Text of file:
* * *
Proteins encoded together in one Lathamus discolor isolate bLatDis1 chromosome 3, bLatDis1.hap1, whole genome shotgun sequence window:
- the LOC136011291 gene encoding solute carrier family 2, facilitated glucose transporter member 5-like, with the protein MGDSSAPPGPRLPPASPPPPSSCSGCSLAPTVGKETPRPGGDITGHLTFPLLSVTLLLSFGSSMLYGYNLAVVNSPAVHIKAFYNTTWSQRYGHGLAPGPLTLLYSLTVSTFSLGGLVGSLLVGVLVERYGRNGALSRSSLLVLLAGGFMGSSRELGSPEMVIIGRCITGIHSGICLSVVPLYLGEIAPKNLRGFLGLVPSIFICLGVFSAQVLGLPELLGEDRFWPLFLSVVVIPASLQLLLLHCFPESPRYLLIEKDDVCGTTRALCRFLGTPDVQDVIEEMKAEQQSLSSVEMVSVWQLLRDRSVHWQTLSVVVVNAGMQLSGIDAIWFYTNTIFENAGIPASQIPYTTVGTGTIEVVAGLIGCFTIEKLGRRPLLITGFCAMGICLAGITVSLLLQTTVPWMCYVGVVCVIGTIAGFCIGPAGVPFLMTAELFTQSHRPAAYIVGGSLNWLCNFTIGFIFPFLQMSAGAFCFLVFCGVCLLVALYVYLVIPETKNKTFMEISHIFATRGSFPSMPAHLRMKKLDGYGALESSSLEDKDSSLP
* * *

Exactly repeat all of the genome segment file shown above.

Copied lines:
Proteins encoded together in one Lathamus discolor isolate bLatDis1 chromosome 3, bLatDis1.hap1, whole genome shotgun sequence window:
- the LOC136011291 gene encoding solute carrier family 2, facilitated glucose transporter member 5-like, with the protein MGDSSAPPGPRLPPASPPPPSSCSGCSLAPTVGKETPRPGGDITGHLTFPLLSVTLLLSFGSSMLYGYNLAVVNSPAVHIKAFYNTTWSQRYGHGLAPGPLTLLYSLTVSTFSLGGLVGSLLVGVLVERYGRNGALSRSSLLVLLAGGFMGSSRELGSPEMVIIGRCITGIHSGICLSVVPLYLGEIAPKNLRGFLGLVPSIFICLGVFSAQVLGLPELLGEDRFWPLFLSVVVIPASLQLLLLHCFPESPRYLLIEKDDVCGTTRALCRFLGTPDVQDVIEEMKAEQQSLSSVEMVSVWQLLRDRSVHWQTLSVVVVNAGMQLSGIDAIWFYTNTIFENAGIPASQIPYTTVGTGTIEVVAGLIGCFTIEKLGRRPLLITGFCAMGICLAGITVSLLLQTTVPWMCYVGVVCVIGTIAGFCIGPAGVPFLMTAELFTQSHRPAAYIVGGSLNWLCNFTIGFIFPFLQMSAGAFCFLVFCGVCLLVALYVYLVIPETKNKTFMEISHIFATRGSFPSMPAHLRMKKLDGYGALESSSLEDKDSSLP